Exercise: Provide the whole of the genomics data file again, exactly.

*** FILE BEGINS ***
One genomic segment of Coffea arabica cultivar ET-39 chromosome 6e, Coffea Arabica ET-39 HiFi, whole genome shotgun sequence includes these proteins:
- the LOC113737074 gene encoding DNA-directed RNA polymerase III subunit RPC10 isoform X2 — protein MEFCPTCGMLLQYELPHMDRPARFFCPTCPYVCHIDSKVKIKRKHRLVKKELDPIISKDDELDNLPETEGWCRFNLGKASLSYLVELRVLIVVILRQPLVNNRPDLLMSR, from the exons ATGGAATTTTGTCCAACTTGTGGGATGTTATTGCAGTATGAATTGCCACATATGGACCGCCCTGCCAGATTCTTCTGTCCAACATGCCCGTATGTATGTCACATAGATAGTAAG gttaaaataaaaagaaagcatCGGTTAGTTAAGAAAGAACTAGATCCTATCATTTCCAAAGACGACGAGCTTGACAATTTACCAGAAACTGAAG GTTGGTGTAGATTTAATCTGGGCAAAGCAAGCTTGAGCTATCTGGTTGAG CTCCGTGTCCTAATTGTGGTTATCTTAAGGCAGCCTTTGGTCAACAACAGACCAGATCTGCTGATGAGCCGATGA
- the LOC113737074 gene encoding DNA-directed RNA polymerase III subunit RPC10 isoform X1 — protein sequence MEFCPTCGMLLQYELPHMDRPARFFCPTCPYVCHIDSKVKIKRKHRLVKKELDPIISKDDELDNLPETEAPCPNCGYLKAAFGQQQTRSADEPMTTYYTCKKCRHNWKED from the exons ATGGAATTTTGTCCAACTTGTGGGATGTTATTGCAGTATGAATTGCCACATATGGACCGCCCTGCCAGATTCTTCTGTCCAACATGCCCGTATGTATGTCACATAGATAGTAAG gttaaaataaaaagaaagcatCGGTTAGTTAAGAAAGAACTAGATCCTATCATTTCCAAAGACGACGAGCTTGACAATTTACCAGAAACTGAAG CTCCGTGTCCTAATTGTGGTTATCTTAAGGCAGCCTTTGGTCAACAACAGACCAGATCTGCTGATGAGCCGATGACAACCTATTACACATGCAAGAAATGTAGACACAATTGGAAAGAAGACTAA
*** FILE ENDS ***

One genomic segment of Coffea arabica cultivar ET-39 chromosome 6e, Coffea Arabica ET-39 HiFi, whole genome shotgun sequence includes these proteins:
- the LOC113737074 gene encoding DNA-directed RNA polymerase III subunit RPC10 isoform X2 — protein MEFCPTCGMLLQYELPHMDRPARFFCPTCPYVCHIDSKVKIKRKHRLVKKELDPIISKDDELDNLPETEGWCRFNLGKASLSYLVELRVLIVVILRQPLVNNRPDLLMSR, from the exons ATGGAATTTTGTCCAACTTGTGGGATGTTATTGCAGTATGAATTGCCACATATGGACCGCCCTGCCAGATTCTTCTGTCCAACATGCCCGTATGTATGTCACATAGATAGTAAG gttaaaataaaaagaaagcatCGGTTAGTTAAGAAAGAACTAGATCCTATCATTTCCAAAGACGACGAGCTTGACAATTTACCAGAAACTGAAG GTTGGTGTAGATTTAATCTGGGCAAAGCAAGCTTGAGCTATCTGGTTGAG CTCCGTGTCCTAATTGTGGTTATCTTAAGGCAGCCTTTGGTCAACAACAGACCAGATCTGCTGATGAGCCGATGA
- the LOC113737074 gene encoding DNA-directed RNA polymerase III subunit RPC10 isoform X1 — protein sequence MEFCPTCGMLLQYELPHMDRPARFFCPTCPYVCHIDSKVKIKRKHRLVKKELDPIISKDDELDNLPETEAPCPNCGYLKAAFGQQQTRSADEPMTTYYTCKKCRHNWKED from the exons ATGGAATTTTGTCCAACTTGTGGGATGTTATTGCAGTATGAATTGCCACATATGGACCGCCCTGCCAGATTCTTCTGTCCAACATGCCCGTATGTATGTCACATAGATAGTAAG gttaaaataaaaagaaagcatCGGTTAGTTAAGAAAGAACTAGATCCTATCATTTCCAAAGACGACGAGCTTGACAATTTACCAGAAACTGAAG CTCCGTGTCCTAATTGTGGTTATCTTAAGGCAGCCTTTGGTCAACAACAGACCAGATCTGCTGATGAGCCGATGACAACCTATTACACATGCAAGAAATGTAGACACAATTGGAAAGAAGACTAA